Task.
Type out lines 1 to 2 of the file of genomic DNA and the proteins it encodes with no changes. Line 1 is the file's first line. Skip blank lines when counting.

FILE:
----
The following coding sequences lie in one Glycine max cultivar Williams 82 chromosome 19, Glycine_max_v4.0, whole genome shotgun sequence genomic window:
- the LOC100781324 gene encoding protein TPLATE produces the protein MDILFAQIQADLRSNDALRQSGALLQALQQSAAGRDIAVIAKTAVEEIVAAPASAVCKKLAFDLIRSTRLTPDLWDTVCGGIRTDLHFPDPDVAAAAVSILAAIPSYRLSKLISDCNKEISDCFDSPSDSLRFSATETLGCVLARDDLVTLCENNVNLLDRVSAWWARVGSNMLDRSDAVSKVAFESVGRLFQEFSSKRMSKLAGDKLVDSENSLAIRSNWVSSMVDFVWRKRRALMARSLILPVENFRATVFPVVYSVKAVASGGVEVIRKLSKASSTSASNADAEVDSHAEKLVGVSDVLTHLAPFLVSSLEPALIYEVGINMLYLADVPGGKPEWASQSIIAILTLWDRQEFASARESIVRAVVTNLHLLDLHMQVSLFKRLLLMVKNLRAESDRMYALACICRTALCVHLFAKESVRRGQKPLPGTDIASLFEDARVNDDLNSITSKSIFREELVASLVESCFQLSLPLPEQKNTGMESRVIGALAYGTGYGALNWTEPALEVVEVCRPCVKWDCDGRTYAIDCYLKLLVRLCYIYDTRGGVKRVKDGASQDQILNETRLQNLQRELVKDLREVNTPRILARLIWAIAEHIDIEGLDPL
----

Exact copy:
The following coding sequences lie in one Glycine max cultivar Williams 82 chromosome 19, Glycine_max_v4.0, whole genome shotgun sequence genomic window:
- the LOC100781324 gene encoding protein TPLATE produces the protein MDILFAQIQADLRSNDALRQSGALLQALQQSAAGRDIAVIAKTAVEEIVAAPASAVCKKLAFDLIRSTRLTPDLWDTVCGGIRTDLHFPDPDVAAAAVSILAAIPSYRLSKLISDCNKEISDCFDSPSDSLRFSATETLGCVLARDDLVTLCENNVNLLDRVSAWWARVGSNMLDRSDAVSKVAFESVGRLFQEFSSKRMSKLAGDKLVDSENSLAIRSNWVSSMVDFVWRKRRALMARSLILPVENFRATVFPVVYSVKAVASGGVEVIRKLSKASSTSASNADAEVDSHAEKLVGVSDVLTHLAPFLVSSLEPALIYEVGINMLYLADVPGGKPEWASQSIIAILTLWDRQEFASARESIVRAVVTNLHLLDLHMQVSLFKRLLLMVKNLRAESDRMYALACICRTALCVHLFAKESVRRGQKPLPGTDIASLFEDARVNDDLNSITSKSIFREELVASLVESCFQLSLPLPEQKNTGMESRVIGALAYGTGYGALNWTEPALEVVEVCRPCVKWDCDGRTYAIDCYLKLLVRLCYIYDTRGGVKRVKDGASQDQILNETRLQNLQRELVKDLREVNTPRILARLIWAIAEHIDIEGLDPL